* Rose signs off with 66 to seal one-shot win
* American Tringale finishes alone in second (Adds detail, quotes)
April 26 (Reuters) - England's Justin Rose held off a string of challengers with a clutch birdie-birdie finish to win his seventh PGA Tour title by one shot at the weather-disrupted Zurich Classic of New Orleans in Avondale, Louisiana on Sunday.
Tied for the lead when the delayed third round was completed earlier on a marathon day at the TPC Louisiana, Rose closed with a flawless six-under-par 66 on a receptive, rain-softened layout where preferred lies were permitted throughout the tournament.
The world number nine, a runner-up at this month's Masters, posted a 22-under total of 266, then waited for the last few groups to finish before he could celebrate his victory.
"It's an event I have played many times and I feel like, year-on-year, I've been getting closer and closer (to winning)," a smiling Rose, who is an official ambassador for the tournament sponsor, told CBS Sports.
"I always joke with the Zurich guys that this is my fifth major. Any win is sweet but when you get to share it with people that you are close to, it's fantastic."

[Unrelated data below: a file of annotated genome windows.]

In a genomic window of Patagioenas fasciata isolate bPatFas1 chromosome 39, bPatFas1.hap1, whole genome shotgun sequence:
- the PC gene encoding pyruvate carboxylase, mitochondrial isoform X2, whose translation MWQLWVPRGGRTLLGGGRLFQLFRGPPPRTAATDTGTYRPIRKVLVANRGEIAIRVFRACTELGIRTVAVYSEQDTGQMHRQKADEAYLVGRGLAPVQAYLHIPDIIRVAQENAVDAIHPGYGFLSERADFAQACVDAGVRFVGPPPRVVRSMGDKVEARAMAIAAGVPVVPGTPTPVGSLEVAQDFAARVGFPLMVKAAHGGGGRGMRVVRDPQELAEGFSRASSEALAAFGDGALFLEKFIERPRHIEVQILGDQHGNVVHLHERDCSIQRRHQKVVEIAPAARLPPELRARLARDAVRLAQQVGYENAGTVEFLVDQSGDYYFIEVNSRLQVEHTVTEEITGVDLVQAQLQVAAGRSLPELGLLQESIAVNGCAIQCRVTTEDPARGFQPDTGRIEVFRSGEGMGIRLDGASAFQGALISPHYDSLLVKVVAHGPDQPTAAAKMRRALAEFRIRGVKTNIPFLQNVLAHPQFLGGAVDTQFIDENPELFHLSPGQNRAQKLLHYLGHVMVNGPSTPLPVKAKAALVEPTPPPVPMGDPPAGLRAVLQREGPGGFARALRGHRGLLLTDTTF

Cameron Tringale, one of five players who held at least a share of the lead in the final round, eagled the par-five seventh on the way to a 65 and second place at 21 under, ending up a stroke in front of fellow American Boo Weekley (65).
Australian world number six Jason Day, the highest-ranked player in the field who shared the 54-hole lead with Rose, signed off with a 69 to tie for fourth at 19 under with American Jim Herman (65).
As expected, the final round turned out to be a slug-fest with conditions ideal for low scoring.
Rose edged one stroke clear of a tightly bunched leaderboard with a timely birdie at the par-three 17th where he struck a five-iron from 210 yards to 10 feet, then coolly sank the putt before pumping his right fist in celebration.
He then drained a 14-footer to birdie the par-five 18th and punched his right arm skywards in delight.
"The golf course is yielding birdies ... and when you do miss the odd birdie putt, you feel like you're going backwards," said Rose.
"All week, I just kept trying to tell myself to stay patient. I missed a couple of shortish ones on 11 and 12 ... obviously to make those putts on the last two greens made up for everything." (Reporting by Mark Lamport-Stokes in Los Angeles; Editing by Gene Cherry)